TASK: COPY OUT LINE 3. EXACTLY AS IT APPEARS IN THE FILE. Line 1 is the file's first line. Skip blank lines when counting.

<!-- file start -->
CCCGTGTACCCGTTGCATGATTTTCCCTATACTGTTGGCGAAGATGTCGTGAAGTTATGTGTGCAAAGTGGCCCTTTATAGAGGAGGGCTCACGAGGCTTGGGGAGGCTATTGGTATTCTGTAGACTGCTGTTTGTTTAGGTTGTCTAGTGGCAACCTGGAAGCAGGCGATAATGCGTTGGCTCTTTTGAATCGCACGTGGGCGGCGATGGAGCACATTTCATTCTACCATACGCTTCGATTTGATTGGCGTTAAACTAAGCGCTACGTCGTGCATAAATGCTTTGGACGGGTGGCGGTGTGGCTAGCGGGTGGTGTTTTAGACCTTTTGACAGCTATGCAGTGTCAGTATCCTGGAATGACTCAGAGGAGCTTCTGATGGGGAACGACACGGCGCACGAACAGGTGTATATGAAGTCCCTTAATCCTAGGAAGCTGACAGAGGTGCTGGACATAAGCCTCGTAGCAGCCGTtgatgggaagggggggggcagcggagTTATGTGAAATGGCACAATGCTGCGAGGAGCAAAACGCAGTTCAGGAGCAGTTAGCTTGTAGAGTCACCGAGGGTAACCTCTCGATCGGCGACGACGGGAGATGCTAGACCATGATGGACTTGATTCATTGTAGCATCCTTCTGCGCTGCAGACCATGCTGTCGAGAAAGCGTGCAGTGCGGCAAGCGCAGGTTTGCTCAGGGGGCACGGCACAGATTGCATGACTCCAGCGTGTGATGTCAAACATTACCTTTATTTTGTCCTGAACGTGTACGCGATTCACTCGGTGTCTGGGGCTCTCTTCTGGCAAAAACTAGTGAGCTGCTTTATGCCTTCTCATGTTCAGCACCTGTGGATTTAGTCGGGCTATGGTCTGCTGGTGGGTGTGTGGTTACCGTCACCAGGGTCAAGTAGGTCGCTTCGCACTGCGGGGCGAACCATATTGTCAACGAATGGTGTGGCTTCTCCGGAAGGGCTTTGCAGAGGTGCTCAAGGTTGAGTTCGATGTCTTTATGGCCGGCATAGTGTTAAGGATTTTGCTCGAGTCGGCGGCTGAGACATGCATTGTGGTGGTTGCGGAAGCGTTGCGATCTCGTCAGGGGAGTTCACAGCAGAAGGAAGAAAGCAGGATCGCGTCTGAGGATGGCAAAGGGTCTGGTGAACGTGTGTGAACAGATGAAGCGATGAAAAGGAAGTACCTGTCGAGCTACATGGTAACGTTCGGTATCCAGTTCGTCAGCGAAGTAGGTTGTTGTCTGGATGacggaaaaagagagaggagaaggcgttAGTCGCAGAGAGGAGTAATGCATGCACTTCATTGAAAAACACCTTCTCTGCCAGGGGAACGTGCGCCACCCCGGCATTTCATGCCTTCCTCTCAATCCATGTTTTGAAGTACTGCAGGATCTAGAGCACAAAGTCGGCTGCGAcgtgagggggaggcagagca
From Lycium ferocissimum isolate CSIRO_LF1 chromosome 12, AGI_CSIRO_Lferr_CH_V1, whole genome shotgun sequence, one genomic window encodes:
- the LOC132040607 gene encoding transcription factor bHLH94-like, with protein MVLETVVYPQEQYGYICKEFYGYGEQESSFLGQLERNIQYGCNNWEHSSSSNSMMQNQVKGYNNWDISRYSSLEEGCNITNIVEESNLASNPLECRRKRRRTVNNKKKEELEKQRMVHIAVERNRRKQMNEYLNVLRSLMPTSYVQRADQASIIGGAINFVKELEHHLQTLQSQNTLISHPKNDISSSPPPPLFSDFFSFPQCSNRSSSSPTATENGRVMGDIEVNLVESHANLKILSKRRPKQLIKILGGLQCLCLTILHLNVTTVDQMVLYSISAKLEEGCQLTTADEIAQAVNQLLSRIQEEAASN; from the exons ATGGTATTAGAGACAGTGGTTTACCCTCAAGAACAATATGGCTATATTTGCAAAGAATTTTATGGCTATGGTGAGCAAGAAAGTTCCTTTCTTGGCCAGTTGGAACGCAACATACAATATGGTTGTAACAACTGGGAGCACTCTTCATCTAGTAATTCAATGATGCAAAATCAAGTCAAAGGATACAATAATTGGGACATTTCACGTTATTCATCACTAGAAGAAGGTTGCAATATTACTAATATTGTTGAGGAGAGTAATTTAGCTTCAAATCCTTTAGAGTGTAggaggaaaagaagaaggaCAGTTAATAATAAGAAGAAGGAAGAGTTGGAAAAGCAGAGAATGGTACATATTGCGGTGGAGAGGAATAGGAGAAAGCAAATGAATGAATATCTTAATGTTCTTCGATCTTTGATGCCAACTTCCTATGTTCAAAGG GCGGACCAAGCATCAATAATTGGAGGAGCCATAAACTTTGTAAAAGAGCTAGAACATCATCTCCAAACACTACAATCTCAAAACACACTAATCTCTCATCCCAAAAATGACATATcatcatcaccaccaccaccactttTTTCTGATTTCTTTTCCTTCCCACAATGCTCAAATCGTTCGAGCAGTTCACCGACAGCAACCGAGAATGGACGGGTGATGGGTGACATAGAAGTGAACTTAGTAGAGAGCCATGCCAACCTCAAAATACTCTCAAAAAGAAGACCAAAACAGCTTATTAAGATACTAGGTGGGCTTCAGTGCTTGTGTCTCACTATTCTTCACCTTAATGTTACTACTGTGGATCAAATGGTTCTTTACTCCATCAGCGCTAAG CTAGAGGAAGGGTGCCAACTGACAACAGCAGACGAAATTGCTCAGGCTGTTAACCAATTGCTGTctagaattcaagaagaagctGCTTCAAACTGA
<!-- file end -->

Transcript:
- the LOC132040607 gene encoding transcription factor bHLH94-like, with protein MVLETVVYPQEQYGYICKEFYGYGEQESSFLGQLERNIQYGCNNWEHSSSSNSMMQNQVKGYNNWDISRYSSLEEGCNITNIVEESNLASNPLECRRKRRRTVNNKKKEELEKQRMVHIAVERNRRKQMNEYLNVLRSLMPTSYVQRADQASIIGGAINFVKELEHHLQTLQSQNTLISHPKNDISSSPPPPLFSDFFSFPQCSNRSSSSPTATENGRVMGDIEVNLVESHANLKILSKRRPKQLIKILGGLQCLCLTILHLNVTTVDQMVLYSISAKLEEGCQLTTADEIAQAVNQLLSRIQEEAASN; from the exons ATGGTATTAGAGACAGTGGTTTACCCTCAAGAACAATATGGCTATATTTGCAAAGAATTTTATGGCTATGGTGAGCAAGAAAGTTCCTTTCTTGGCCAGTTGGAACGCAACATACAATATGGTTGTAACAACTGGGAGCACTCTTCATCTAGTAATTCAATGATGCAAAATCAAGTCAAAGGATACAATAATTGGGACATTTCACGTTATTCATCACTAGAAGAAGGTTGCAATATTACTAATATTGTTGAGGAGAGTAATTTAGCTTCAAATCCTTTAGAGTGTAggaggaaaagaagaaggaCAGTTAATAATAAGAAGAAGGAAGAGTTGGAAAAGCAGAGAATGGTACATATTGCGGTGGAGAGGAATAGGAGAAAGCAAATGAATGAATATCTTAATGTTCTTCGATCTTTGATGCCAACTTCCTATGTTCAAAGG GCGGACCAAGCATCAATAATTGGAGGAGCCATAAACTTTGTAAAAGAGCTAGAACATCATCTCCAAACACTACAATCTCAAAACACACTAATCTCTCATCCCAAAAATGACATATcatcatcaccaccaccaccactttTTTCTGATTTCTTTTCCTTCCCACAATGCTCAAATCGTTCGAGCAGTTCACCGACAGCAACCGAGAATGGACGGGTGATGGGTGACATAGAAGTGAACTTAGTAGAGAGCCATGCCAACCTCAAAATACTCTCAAAAAGAAGACCAAAACAGCTTATTAAGATACTAGGTGGGCTTCAGTGCTTGTGTCTCACTATTCTTCACCTTAATGTTACTACTGTGGATCAAATGGTTCTTTACTCCATCAGCGCTAAG CTAGAGGAAGGGTGCCAACTGACAACAGCAGACGAAATTGCTCAGGCTGTTAACCAATTGCTGTctagaattcaagaagaagctGCTTCAAACTGA